Should I Go Vegetarian for PCOS? A Guide by a PCOS Dietitian

Do you struggle with hormone imbalances, irregular menstrual cycles, weight issues, or infertility due to Polycystic Ovary Syndrome (PCOS)?

If so, you are not alone! PCOS affects 10% of women and it can feel overwhelming trying to navigate how to best manage the symptoms. A plant-based diet has been linked to improved insulin resistance and improved overall health in women with PCOS; however, there can be a lot of confusion around this eating pattern.


Are all vegetarian diets created equal?

Should I go vegan?

Can I still eat some meat?


In this blog post, we’ll break down the key information about plant-based eating for PCOS that every woman should know so you have the confidence and comfortability needed when making nutritional decisions during your healing journey. Whether you feel motivated by health concerns, ethical considerations, or a combination of both – this blog post will provide you with the essential information needed to make an informed decision that is suitable for your lifestyle and nutritional needs as well as provide simple tips that make eating more plant-based meals easier than ever!

What is Polycystic Ovarian Syndrome (PCOS)?

PCOS is more than just a reproductive condition – it’s an all-encompassing hormonal disorder that impacts multiple bodily systems. For 6-10% of women, this can manifest with symptoms like irregular periods, acne, facial or body hair, and infertility – but the reality is up to 70% remain undiagnosed!  Learn about the 4 different types of PCOS


Stressful as these issues are on their own, they come together in complex ways: insulin resistance interacts with your metabolism while cysts appear around ovaries alongside high levels of hormones known as androgens. PCOS is a complex hormonal syndrome that can lead to a wide range of symptoms, including irregular periods, excess hair growth, acne, weight gain, and difficulty losing weight. PCOS can even increase the risk of chronic diseases later in life like type 2 diabetes or heart disease. Women everywhere need to be aware so we can help each other stay healthy.


PCOS can be a difficult disorder for many women to navigate due to the wide range of symptoms it presents. Not only does it cause changes in hormone levels, leading to irregular periods and potential acne or weight gain, but when left unmanaged could also lead to insulin resistance which makes it harder to regulate their blood sugar levels and can contribute to increased cravings for high-carb or sugary foods. Making mindful nutrition choices is crucial—and possible! —for those living with PCOS as better food selection helps reduce risks associated with worsening symptoms while supporting long-term wellness goals.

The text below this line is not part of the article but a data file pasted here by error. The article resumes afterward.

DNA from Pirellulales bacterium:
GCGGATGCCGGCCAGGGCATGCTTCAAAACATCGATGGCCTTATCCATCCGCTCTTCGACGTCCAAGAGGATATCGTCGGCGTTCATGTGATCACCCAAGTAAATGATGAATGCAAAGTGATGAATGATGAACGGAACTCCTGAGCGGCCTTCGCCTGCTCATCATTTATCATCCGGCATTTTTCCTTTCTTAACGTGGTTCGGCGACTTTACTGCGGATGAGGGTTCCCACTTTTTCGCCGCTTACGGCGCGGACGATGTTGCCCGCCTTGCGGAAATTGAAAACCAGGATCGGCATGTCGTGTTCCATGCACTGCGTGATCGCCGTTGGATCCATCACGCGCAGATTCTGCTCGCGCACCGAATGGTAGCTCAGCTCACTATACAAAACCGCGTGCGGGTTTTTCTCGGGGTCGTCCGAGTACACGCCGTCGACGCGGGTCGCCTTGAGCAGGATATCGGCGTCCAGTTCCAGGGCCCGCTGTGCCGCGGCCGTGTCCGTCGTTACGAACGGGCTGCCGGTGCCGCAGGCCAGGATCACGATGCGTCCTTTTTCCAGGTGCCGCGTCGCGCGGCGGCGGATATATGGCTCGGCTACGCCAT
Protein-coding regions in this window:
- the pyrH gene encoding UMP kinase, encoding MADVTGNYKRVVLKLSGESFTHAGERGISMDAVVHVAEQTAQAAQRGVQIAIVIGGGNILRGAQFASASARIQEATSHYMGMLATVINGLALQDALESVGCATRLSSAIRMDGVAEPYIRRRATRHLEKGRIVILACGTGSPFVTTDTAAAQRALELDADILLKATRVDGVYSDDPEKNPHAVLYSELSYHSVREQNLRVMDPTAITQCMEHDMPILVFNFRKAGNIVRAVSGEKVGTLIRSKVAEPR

Are there Benefits of Eating Plant-Based for PCOS?

Eating a plant-based vegetarian diet may offer an array of positive benefits for women with PCOS. For women with PCOS, adding more plants could provide the key to unlocking improved hormonal balance and enhanced well-being.

Vegetarian Diets can Reduce Risk of Insulin Resistance

For women with PCOS, maintaining good insulin sensitivity is crucial for overall health. And one way to make improvements is by incorporating more plant-based foods into your diet as many of the foods found in a plant based diet or vegetarian diet are also low glycemic index foods.


Studies have shown that a diet rich in plants can help regulate blood sugar levels and reduce the risk of developing type 2 diabetes, while also improving insulin sensitivity. This is especially important for women with PCOS, as they are at a higher risk of developing insulin resistance. By taking this step towards a healthier lifestyle, not only will you be nourishing your body with more wholesome foods, but you may also be reducing your risk of developing serious health conditions in the future.

Vegetarian Diets can Help with Weight Management

When it comes to weight management, one approach that is gaining popularity in recent years is a plant-based diet. Compared to typical Western diets, plant-based diets tend to be lower in calories and higher in fibre, which can be a powerful tool in achieving weight loss goals. This is particularly important for those with PCOS, as weight loss has been shown to improve symptoms and reduce the risk of developing other health complications associated with the condition. Making the switch to a plant-based diet can be a daunting task, but it’s worth exploring the benefits and finding what works best for your body. It’s important to remember that weight management is a process unique to each individual, but plant-based diets offer a promising starting point for optimizing your health and well-being.

Vegetarian Diets can Help Reduce Inflammation

Living with PCOS can be a daily challenge for many women due to the various complications associated with the condition. However, transitioning to a plant-based diet may prove to be beneficial in more ways than one. One major benefit is the reduction of inflammation in the body. Chronic low-grade inflammation is often seen in those with PCOS, which can lead to further complications. By incorporating more anti-inflammatory foods into your diet, such as fruits, vegetables, whole grains, and legumes, you can help reduce inflammation and improve your overall health. 

Making the switch to a plant-based diet may seem daunting at first, but taking small steps towards this lifestyle change can have a significant impact on your well-being as a woman with PCOS.